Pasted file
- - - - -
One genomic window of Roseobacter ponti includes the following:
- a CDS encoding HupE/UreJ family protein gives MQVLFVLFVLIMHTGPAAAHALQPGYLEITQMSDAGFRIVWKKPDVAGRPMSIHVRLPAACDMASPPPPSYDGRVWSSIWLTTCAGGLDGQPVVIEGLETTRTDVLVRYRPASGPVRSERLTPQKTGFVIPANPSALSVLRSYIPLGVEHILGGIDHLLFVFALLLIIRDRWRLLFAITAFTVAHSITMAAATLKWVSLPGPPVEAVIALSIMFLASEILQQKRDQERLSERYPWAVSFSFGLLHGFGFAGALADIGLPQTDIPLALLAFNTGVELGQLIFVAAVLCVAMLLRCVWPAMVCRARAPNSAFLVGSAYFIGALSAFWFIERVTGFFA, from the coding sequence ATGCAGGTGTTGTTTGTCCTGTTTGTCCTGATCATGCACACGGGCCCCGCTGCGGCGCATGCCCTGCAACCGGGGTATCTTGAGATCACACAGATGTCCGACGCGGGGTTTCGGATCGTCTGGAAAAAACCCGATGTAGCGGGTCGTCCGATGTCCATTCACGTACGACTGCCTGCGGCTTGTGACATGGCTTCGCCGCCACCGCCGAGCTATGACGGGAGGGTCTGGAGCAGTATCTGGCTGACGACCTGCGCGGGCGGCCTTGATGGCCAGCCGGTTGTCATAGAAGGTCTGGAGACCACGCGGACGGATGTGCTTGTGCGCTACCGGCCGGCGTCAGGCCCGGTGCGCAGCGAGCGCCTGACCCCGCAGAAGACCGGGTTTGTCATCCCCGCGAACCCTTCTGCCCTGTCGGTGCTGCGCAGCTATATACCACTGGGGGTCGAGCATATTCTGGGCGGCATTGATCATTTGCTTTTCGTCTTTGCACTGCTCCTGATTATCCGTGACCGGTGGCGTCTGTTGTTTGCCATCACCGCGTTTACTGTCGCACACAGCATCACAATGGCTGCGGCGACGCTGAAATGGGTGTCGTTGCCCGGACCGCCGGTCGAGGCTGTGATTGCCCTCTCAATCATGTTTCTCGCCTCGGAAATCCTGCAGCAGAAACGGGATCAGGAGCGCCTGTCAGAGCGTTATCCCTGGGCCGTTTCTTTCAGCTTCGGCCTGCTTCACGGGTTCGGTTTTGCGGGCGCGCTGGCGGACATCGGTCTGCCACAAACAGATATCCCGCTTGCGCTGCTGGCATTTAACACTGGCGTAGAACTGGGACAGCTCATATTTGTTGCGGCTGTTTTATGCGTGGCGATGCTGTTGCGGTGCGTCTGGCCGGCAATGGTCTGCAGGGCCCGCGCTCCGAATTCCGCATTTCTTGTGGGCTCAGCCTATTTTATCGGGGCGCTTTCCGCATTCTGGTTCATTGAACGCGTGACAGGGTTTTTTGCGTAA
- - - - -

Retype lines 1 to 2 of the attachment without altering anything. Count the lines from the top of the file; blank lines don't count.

One genomic window of Roseobacter ponti includes the following:
- a CDS encoding HupE/UreJ family protein gives MQVLFVLFVLIMHTGPAAAHALQPGYLEITQMSDAGFRIVWKKPDVAGRPMSIHVRLPAACDMASPPPPSYDGRVWSSIWLTTCAGGLDGQPVVIEGLETTRTDVLVRYRPASGPVRSERLTPQKTGFVIPANPSALSVLRSYIPLGVEHILGGIDHLLFVFALLLIIRDRWRLLFAITAFTVAHSITMAAATLKWVSLPGPPVEAVIALSIMFLASEILQQKRDQERLSERYPWAVSFSFGLLHGFGFAGALADIGLPQTDIPLALLAFNTGVELGQLIFVAAVLCVAMLLRCVWPAMVCRARAPNSAFLVGSAYFIGALSAFWFIERVTGFFA, from the coding sequence ATGCAGGTGTTGTTTGTCCTGTTTGTCCTGATCATGCACACGGGCCCCGCTGCGGCGCATGCCCTGCAACCGGGGTATCTTGAGATCACACAGATGTCCGACGCGGGGTTTCGGATCGTCTGGAAAAAACCCGATGTAGCGGGTCGTCCGATGTCCATTCACGTACGACTGCCTGCGGCTTGTGACATGGCTTCGCCGCCACCGCCGAGCTATGACGGGAGGGTCTGGAGCAGTATCTGGCTGACGACCTGCGCGGGCGGCCTTGATGGCCAGCCGGTTGTCATAGAAGGTCTGGAGACCACGCGGACGGATGTGCTTGTGCGCTACCGGCCGGCGTCAGGCCCGGTGCGCAGCGAGCGCCTGACCCCGCAGAAGACCGGGTTTGTCATCCCCGCGAACCCTTCTGCCCTGTCGGTGCTGCGCAGCTATATACCACTGGGGGTCGAGCATATTCTGGGCGGCATTGATCATTTGCTTTTCGTCTTTGCACTGCTCCTGATTATCCGTGACCGGTGGCGTCTGTTGTTTGCCATCACCGCGTTTACTGTCGCACACAGCATCACAATGGCTGCGGCGACGCTGAAATGGGTGTCGTTGCCCGGACCGCCGGTCGAGGCTGTGATTGCCCTCTCAATCATGTTTCTCGCCTCGGAAATCCTGCAGCAGAAACGGGATCAGGAGCGCCTGTCAGAGCGTTATCCCTGGGCCGTTTCTTTCAGCTTCGGCCTGCTTCACGGGTTCGGTTTTGCGGGCGCGCTGGCGGACATCGGTCTGCCACAAACAGATATCCCGCTTGCGCTGCTGGCATTTAACACTGGCGTAGAACTGGGACAGCTCATATTTGTTGCGGCTGTTTTATGCGTGGCGATGCTGTTGCGGTGCGTCTGGCCGGCAATGGTCTGCAGGGCCCGCGCTCCGAATTCCGCATTTCTTGTGGGCTCAGCCTATTTTATCGGGGCGCTTTCCGCATTCTGGTTCATTGAACGCGTGACAGGGTTTTTTGCGTAA